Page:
NDE (Neo-Darwinian Evolution) = OOL & evolution without prescriptive goals, both being nothing more in essence than functions of material forces & interactions.
ID (Intelligent Design) = Deliberate OOL & evolution with prescriptive goals
(I included OOL because if OOL contains purposefully written code that provides guidelines for evolutionary processes towards goals, then evolutionary processes are not neo-Darwinian as they utilize oracle information).
I’m not an evolutionary biologist, nor am I a mathematician. Therefore, when I argue about NDE and ID, the only cases I attempt to make are logical ones based on principles involved because – frankly – I lack the educational, application & research expertise to legitimately parse, understand and criticize most papers published in those fields. I suggest that most people who engage in NDE/ID arguments (on either side) similarly lack the necessary expertise to evaluate (or conduct) such research on their own.
Further, even if they had some related expertise that makes them qualified, to some degree, to successfully parse such papers, as has been brought up in this forum repeatedly is the lack of confidence in the peer-review process as a safeguard against bad science or bad math, or even fraudulent and sloppy science. A brief search on google or bing for scientific fraud and peer review process will find all sorts of studies about a growing epidemic of bad citations – citations that reference recalled, recanted, fraudulent or disproven research.
So, for the majority of us who are not conducting active research in evolutionary biology, nor are mathematicians or information theorists, what are we really saying if we assert that “evolution has been proven by countless papers”, or “ID is necessary to the formation of DNA”? When one of us claims that Dembski’s work has been “disproven”, or that Douglas Axe has proven something about functional protein probabilities, what does it mean when we (those whom I am referring to in this post) have no personal capacity to legitimately reach that conclusion via our own personal understanding of the math or the research fields/data involved?
All we can be doing is rhetorical characterizing and cheerleading. We argue as if we understand the research or the math, but in fact (for many of us) we don’t, and even if we did, unless we are doing that research, we cannot have that much confidence in the peer-review process. All we can do (outside of arguments using logic and principle) is quote abstracts and conclusions or other people we believe to be qualified (and honest) experts about data and research we don’t really understand and which may or may not be valid. This is really nothing more than just cherry-picking convenient abstracts and conclusions and assuming the peer-review process worked for that particular paper.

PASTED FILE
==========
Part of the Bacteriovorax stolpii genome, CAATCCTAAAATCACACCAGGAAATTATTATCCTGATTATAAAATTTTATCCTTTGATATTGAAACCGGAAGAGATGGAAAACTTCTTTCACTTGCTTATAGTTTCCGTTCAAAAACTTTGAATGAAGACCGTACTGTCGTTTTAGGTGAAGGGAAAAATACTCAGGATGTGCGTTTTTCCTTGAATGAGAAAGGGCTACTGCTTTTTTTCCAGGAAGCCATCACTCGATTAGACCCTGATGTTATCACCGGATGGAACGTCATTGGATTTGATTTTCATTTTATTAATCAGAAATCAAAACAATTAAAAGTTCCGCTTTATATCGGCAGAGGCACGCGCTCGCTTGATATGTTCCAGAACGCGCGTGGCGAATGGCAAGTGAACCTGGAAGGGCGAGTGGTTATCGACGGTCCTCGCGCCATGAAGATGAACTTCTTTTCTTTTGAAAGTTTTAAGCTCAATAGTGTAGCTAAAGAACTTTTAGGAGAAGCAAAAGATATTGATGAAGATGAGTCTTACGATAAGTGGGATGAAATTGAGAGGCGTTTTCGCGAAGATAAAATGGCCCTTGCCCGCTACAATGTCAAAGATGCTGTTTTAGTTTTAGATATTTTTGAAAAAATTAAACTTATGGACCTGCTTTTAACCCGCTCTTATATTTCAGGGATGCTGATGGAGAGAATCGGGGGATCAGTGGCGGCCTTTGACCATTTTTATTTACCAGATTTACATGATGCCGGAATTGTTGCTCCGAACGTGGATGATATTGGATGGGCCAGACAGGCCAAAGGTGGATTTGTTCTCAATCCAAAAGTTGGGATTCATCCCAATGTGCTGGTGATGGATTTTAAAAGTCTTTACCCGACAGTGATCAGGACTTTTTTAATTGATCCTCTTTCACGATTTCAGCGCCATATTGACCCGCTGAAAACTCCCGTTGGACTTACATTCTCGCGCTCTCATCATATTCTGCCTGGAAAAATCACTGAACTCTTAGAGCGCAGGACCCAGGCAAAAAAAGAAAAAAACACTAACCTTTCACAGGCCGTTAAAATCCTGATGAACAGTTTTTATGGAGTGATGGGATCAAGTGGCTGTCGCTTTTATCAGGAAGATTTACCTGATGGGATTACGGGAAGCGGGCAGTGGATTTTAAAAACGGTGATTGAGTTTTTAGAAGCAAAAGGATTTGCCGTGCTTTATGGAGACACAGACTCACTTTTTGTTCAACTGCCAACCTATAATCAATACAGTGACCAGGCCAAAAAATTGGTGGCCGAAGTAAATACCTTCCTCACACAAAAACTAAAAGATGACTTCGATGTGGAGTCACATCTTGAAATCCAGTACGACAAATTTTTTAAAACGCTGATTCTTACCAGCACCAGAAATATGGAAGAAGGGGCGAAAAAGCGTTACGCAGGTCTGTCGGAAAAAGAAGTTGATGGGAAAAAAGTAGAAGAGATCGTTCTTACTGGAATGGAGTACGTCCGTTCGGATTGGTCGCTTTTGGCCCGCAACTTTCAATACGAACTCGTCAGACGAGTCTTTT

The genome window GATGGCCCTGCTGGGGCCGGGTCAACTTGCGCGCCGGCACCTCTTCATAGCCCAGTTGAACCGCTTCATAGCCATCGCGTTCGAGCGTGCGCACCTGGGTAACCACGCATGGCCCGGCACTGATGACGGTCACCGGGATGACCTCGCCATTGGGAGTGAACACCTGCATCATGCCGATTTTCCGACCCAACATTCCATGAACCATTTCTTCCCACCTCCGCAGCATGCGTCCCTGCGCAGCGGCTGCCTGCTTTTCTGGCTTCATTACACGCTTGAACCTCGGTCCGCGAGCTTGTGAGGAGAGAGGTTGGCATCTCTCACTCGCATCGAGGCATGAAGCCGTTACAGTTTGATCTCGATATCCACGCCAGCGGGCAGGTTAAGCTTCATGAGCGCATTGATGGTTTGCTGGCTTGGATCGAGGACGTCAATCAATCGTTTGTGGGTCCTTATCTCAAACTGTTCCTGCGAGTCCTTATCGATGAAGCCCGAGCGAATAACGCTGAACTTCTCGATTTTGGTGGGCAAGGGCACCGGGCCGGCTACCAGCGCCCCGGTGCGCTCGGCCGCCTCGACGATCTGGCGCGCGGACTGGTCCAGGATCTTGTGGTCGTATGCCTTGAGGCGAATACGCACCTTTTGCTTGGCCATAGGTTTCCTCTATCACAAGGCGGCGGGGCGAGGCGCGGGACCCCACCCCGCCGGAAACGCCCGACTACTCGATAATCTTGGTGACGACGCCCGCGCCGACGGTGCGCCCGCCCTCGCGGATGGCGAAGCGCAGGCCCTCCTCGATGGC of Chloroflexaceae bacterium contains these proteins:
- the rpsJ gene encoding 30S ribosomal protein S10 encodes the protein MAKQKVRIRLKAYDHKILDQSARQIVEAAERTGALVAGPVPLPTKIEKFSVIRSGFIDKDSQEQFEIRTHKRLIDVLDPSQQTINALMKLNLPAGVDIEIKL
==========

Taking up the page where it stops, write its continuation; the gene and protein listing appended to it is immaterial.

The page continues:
Therefore, the NDE/ID argument for most people has nothing to do with (and, in fact, cannot have anything to do with) valid and informed interpretations of biological data or an understanding of the math involved in information theory as it is applied to evolutionary processes – even if they believe that to be the case. Logically, if we admit we are not really personally capable of qualitatively examining and reaching valid conclusions of research that we would somehow vet as valid research, we must admit all we are really doing is choosing to believe something, and then erecting post hoc arguments in an attempt to characterize our choice of belief as something derived from a legitimate, sound understanding of the facts (biological & mathematical) involved.
This means that for most of us, the NDE/ID argument is really a proxy argument that belies the real argument, or the reason we have chosen NDE or ID to believe in the first place. IMO, that “reason” is a disagreement of ontological worldviews, and I think that the two general worldviews that are in conflict which are fighting a proxy battle through the NDE/ID debate are:
1) Humans are deliberately generated entities that exist for a purpose;
2) Humans are not deliberately generated entities that exist for a purpose.
Now, I don’t claim those general worldviews cover every foundational motive or position in the NDE/ID debate. But, I think it is logically clear that most of us must be presenting what can only be rhetorical cheerleading in an attempt to construct post hoc rationalizations for our choice of belief (combined with attempts to make the other “side” feel bad about their position via various character smearing, motive-mongering, name-calling, belittling their referenced papers and experts, and other such invective, and so we must have chosen our belief for some other reason, and IMO the two categories above represent the two basic (and pretty much necessary) consequences of NDE/ID beliefs.
So, to simplify: for whatever psychological reasons, people either want or need to believe that humans are deliberately generated beings that exist for a purpose, or they wish or need to believe the contrary, which leads them to an emotional/intuitive acceptance of ID or NDE, which they then attempt to rationalize post hoc by offering statements structured to make it appear (1) as if they have a valid, legitimate understanding of things they really do not; (2) that they have real science on their side; (3) that experts agree with them (when, really, they are just cheerleading convenient experts), and (4) that it is stupid, ignorant, or wicked to not accept their side as true.